The study was conducted to determining the challenges, purposes and benefits of utilizing m-learning devices in teaching and learning in order to improve outcomes of business education in Nigerian Universities. The findings of the study revealed numerous challenges in the utilization of m-learning devices. These challenges include: high cost and small nature of screens; one way interaction; unavailability of E-book Reader; difficulty of using devices while walking; lack of evidence of use of m-learning devices; absence of curricular; skill building before use of devices; lack of energy; and that devices are not efficient for long e-mails. Previous studies (Ezeh, 2005; Nworgu, 2006; Ali, 2006 & Onah, 2013) supported these findings especially as they affect lack of skill of students and teachers in the use of new technology devices in the teaching and learning of business education subjects; absence of energy to power equipment and total unavailability of some of these equipment. The findings of this study also agreed with that of Manir (2009) which revealed that classrooms in higher institutions are not adequately equipped for effective usage of ICT. In another study, Umoru (2013) discovered that due to challenges of fund, poor skill of teachers, lack of appropriate curriculum and students’ poor perception of learning purposes of these devices, new technologies were not fully embraced by teachers and students in their teaching and learning of business education subjects in Nigerian Universities. This study also found that m-learning devices could be put to educational purposes just as the US department of Education (2015) explained, technology ushers in fundamental structural changes that can be integral to achieving significant improvements in productivity. Used to support both teaching and learning, technology infuses classrooms with digital learning tools, such as computers and hand held devices; expands course offerings, experiences, and learning materials; supports learning 24 hours a day, 7 days a week; builds 21st century skills; increases student engagement and motivation; and accelerates learning. Technology also has the power to transform teaching by ushering in a new model of connected teaching. This model links teachers to their students and to professional content, resources, and systems to help them improve their own instruction and personalize learning. Sergio (2015) also found in a separate study that m-learning solutions are poised to tap into the vast amount of existing educational materials that could be made accessible via mobile channels. This is especially true with YouTube, Vimeo, and other video-sharing services already providing a critical mass of tips, tutorials, and full-fledged lessons that can be re-aggregated by theme and packaged as educational material. Similarly, m-learning devices have good purposes in the areas of access to course materials, use of camera especially by students with limited vision; provision of Wispercast services; note taking; creation of interactive books, storage; downloading and gaming. These current findings were in line with that of Mandala (2013) whose study revealed high rate of use of these devices in learning by students across universities. Unfortunately, this cannot be said of Nigerian universities where students are known to use these devices prevalently for entertainment and gaming and Chen and Denoyelles (2013) strongly supported this finding when they revealed that there is a gap between owning mobile devices and actually using them. The reason for this may be that teachers and students, according to the findings of Leem and Lim (2007), universities are seriously lacking in preparations for mobile learning. The study also found that the benefits of using m-learning devices in learning and teaching business education subjects are many. They include: devices are mainly beneficial for research; collaboration; practical; encouraging everyday life skill; learning everywhere and anytime; personalization of learning and sharing of content. Shaw’s (2013, and Umoru’s (2012) studies supported this current study as they reported that most of the identified benefits genuinely assist students and teachers that embrace the usage of m-learning devices in the teaching and learning to improve business education outcome and also instill lifelong survival skills needed for everyday business activities and also management of personal business. Regarding the benefit of learning everywhere and anytime, Wylie (2014) found that students in m-learning environments can make choices as to when to access the resources for learning purpose, where they learn and how they use the learning materials. As regards the sharing of content as a benefit, Dehlstrom (2012) agreed that these devices allow users not only to consume but also discover, produce and share content. Concerning educational values, especially in a developing country like Nigeria where many cannot or do not have exposure to continuous and regular education, Sergio (2015) discovered that with low-priced computers, tablets, and cell phones in the hands of children in resource-challenged communities, many kids who are engaging in technological leapfrogging will have the opportunity to skip past outdated formal school systems, too. This is especially relevant in the case of children living in poverty, who may be denied an opportunity to improve their condition through education because they start working very early to help sustain their families or do not live near schools.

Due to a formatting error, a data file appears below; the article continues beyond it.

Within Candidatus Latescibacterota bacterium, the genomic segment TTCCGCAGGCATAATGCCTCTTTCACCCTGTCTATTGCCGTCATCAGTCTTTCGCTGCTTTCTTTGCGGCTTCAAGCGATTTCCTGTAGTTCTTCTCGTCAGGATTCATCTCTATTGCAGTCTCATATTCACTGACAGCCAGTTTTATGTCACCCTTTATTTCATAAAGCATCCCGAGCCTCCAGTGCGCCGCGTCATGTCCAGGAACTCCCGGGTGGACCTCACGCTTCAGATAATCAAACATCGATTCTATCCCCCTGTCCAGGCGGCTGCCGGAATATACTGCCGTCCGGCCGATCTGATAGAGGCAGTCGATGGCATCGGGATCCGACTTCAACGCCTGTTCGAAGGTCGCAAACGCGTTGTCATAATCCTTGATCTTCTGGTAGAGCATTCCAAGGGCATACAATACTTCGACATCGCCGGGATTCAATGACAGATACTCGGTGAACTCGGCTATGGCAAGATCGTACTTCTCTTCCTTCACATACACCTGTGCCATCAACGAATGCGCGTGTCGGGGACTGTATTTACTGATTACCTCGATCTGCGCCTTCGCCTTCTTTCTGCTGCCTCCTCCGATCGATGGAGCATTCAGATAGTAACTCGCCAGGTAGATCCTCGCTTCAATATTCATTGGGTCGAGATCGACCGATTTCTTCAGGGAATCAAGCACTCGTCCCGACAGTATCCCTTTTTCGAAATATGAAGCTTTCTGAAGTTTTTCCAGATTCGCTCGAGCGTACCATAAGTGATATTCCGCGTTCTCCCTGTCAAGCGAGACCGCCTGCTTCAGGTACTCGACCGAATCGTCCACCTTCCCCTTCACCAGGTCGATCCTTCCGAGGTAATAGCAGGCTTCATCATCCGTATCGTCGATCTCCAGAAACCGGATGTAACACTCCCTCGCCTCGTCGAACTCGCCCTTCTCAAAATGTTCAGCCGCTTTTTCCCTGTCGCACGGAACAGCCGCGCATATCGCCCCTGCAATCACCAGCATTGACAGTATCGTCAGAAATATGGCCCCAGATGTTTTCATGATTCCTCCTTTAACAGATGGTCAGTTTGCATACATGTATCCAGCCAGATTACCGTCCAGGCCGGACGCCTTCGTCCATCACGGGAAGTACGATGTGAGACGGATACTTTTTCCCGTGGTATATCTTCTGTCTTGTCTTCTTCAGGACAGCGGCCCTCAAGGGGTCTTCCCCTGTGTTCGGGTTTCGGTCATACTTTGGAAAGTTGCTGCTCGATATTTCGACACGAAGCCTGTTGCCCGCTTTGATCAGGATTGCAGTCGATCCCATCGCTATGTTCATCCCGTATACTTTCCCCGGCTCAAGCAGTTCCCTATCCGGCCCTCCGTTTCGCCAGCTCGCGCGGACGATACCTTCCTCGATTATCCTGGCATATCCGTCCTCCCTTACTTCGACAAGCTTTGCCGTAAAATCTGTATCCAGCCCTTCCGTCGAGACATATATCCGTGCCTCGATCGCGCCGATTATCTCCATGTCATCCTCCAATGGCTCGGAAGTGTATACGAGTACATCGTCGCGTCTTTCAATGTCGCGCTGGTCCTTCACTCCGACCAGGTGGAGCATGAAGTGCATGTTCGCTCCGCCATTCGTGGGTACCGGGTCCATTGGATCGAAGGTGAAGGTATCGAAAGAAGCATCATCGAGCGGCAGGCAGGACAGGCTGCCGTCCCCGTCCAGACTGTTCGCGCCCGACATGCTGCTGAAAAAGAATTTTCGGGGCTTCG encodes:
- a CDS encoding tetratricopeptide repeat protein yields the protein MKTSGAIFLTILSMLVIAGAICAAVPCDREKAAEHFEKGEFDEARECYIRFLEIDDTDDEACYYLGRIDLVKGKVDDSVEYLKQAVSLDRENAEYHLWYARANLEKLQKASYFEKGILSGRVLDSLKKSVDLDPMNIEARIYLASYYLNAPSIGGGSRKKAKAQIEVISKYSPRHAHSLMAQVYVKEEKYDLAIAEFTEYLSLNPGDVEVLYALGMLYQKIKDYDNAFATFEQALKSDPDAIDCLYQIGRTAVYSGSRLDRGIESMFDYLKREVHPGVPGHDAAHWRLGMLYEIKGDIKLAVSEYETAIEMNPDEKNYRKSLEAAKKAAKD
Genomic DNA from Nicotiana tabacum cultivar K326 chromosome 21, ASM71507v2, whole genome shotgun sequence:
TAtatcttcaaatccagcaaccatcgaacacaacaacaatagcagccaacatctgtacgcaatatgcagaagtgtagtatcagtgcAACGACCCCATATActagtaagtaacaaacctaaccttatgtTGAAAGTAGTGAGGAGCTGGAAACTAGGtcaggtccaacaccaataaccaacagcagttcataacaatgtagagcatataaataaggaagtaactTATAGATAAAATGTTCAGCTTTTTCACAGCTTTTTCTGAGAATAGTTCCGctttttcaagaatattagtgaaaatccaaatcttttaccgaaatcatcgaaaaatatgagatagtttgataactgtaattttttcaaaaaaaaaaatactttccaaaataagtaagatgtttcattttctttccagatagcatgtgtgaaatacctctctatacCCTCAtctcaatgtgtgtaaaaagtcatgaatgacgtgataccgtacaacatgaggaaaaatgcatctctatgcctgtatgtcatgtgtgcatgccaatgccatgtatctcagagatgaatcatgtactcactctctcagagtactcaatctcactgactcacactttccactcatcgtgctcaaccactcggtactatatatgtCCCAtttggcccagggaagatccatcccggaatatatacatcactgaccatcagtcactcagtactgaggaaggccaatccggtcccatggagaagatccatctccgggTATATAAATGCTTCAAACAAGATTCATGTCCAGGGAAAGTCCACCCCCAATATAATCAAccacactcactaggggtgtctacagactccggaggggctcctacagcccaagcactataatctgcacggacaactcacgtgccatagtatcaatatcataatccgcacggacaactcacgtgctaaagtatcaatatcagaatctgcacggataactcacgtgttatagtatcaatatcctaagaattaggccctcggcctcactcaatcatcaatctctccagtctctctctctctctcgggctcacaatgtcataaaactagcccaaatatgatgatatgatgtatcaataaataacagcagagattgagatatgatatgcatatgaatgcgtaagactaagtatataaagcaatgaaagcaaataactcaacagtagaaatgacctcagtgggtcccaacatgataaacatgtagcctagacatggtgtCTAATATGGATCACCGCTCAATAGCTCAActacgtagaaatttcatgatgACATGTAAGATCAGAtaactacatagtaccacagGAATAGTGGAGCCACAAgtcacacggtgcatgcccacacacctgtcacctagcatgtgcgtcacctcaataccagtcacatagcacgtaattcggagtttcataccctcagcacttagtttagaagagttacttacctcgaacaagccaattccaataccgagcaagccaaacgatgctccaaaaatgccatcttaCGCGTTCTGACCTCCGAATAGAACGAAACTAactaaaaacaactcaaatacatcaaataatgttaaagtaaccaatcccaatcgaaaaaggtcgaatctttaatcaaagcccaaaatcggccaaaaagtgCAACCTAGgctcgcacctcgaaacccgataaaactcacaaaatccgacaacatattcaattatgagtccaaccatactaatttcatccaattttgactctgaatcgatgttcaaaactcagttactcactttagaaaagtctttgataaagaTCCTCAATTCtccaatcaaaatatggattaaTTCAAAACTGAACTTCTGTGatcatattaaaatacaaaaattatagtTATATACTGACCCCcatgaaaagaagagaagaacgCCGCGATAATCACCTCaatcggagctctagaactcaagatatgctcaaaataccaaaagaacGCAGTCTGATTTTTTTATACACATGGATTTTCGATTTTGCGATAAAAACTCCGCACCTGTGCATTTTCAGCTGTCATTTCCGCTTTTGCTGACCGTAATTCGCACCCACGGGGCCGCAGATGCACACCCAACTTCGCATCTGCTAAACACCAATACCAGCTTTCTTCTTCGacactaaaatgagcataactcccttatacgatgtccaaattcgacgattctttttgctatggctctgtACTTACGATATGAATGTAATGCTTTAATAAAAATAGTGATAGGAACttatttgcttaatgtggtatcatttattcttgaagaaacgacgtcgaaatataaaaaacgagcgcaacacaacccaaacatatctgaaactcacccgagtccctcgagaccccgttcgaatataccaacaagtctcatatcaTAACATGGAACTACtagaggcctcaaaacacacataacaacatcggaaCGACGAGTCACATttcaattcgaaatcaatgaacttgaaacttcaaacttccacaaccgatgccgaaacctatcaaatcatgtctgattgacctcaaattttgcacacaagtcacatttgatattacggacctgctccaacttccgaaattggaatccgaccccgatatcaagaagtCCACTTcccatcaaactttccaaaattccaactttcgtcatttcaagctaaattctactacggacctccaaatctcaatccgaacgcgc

6. Conclusion

The study was about the challenges, purposes and benefits of utilizing m-learning devices in order to improve business education outcomes in Nigerian Universities. It was discovered that these devices when utilized purposefully by students and teachers would improve the intended outcomes. It is very necessary for the findings of the study to be implementedso that graduates of business education would fit into the current world of work which is now global and technology-driven. The intended business education outcomes obviously are those conferring on the students the skills, attitudes and competencies required by industries for office activities and for self-survival and successful living.

7. Recommendations

Based on the findings of the study the following recommendations were made:

1.  Students, teachers and concerned university authorities should embrace the opportunities offered by m-learning devices by ensuring their effective utilization so that the challenges of utilizing m-learning devices would be overcome and the required business education outcomes achieved.

2.  The University authorities should provide the needed infrastructure and equipment for effective teaching and learning, especially, those necessary for m-learning implementation.

3.  The teachers should map out appropriate strategies that match m-learning purposes identified by this study and ensure its implementation.

4.  Students of business education should embrace the use of m-learning devices in their learning process.